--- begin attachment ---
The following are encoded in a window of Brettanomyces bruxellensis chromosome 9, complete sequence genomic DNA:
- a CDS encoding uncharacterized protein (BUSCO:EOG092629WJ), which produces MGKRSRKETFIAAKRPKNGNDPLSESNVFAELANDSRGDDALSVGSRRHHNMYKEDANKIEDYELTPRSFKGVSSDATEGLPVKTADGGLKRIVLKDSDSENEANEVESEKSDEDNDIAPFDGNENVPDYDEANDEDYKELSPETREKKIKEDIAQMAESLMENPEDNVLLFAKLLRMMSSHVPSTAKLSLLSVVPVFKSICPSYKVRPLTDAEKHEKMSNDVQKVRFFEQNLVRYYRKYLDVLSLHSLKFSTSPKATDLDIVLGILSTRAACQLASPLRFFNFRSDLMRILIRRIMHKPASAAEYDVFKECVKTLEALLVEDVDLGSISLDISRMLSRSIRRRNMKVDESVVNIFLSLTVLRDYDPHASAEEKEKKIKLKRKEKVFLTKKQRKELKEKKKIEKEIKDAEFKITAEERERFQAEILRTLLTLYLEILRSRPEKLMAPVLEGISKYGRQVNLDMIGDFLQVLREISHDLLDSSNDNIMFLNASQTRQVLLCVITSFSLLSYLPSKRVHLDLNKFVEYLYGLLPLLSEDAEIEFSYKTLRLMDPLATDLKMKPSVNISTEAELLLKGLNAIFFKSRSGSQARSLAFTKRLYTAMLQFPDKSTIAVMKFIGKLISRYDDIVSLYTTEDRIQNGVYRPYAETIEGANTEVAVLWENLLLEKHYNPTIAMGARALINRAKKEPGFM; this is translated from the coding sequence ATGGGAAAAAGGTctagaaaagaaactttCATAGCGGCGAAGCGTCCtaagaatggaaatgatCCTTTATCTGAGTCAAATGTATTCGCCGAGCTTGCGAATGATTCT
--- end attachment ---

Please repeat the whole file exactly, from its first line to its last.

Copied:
The following are encoded in a window of Brettanomyces bruxellensis chromosome 9, complete sequence genomic DNA:
- a CDS encoding uncharacterized protein (BUSCO:EOG092629WJ), which produces MGKRSRKETFIAAKRPKNGNDPLSESNVFAELANDSRGDDALSVGSRRHHNMYKEDANKIEDYELTPRSFKGVSSDATEGLPVKTADGGLKRIVLKDSDSENEANEVESEKSDEDNDIAPFDGNENVPDYDEANDEDYKELSPETREKKIKEDIAQMAESLMENPEDNVLLFAKLLRMMSSHVPSTAKLSLLSVVPVFKSICPSYKVRPLTDAEKHEKMSNDVQKVRFFEQNLVRYYRKYLDVLSLHSLKFSTSPKATDLDIVLGILSTRAACQLASPLRFFNFRSDLMRILIRRIMHKPASAAEYDVFKECVKTLEALLVEDVDLGSISLDISRMLSRSIRRRNMKVDESVVNIFLSLTVLRDYDPHASAEEKEKKIKLKRKEKVFLTKKQRKELKEKKKIEKEIKDAEFKITAEERERFQAEILRTLLTLYLEILRSRPEKLMAPVLEGISKYGRQVNLDMIGDFLQVLREISHDLLDSSNDNIMFLNASQTRQVLLCVITSFSLLSYLPSKRVHLDLNKFVEYLYGLLPLLSEDAEIEFSYKTLRLMDPLATDLKMKPSVNISTEAELLLKGLNAIFFKSRSGSQARSLAFTKRLYTAMLQFPDKSTIAVMKFIGKLISRYDDIVSLYTTEDRIQNGVYRPYAETIEGANTEVAVLWENLLLEKHYNPTIAMGARALINRAKKEPGFM; this is translated from the coding sequence ATGGGAAAAAGGTctagaaaagaaactttCATAGCGGCGAAGCGTCCtaagaatggaaatgatCCTTTATCTGAGTCAAATGTATTCGCCGAGCTTGCGAATGATTCT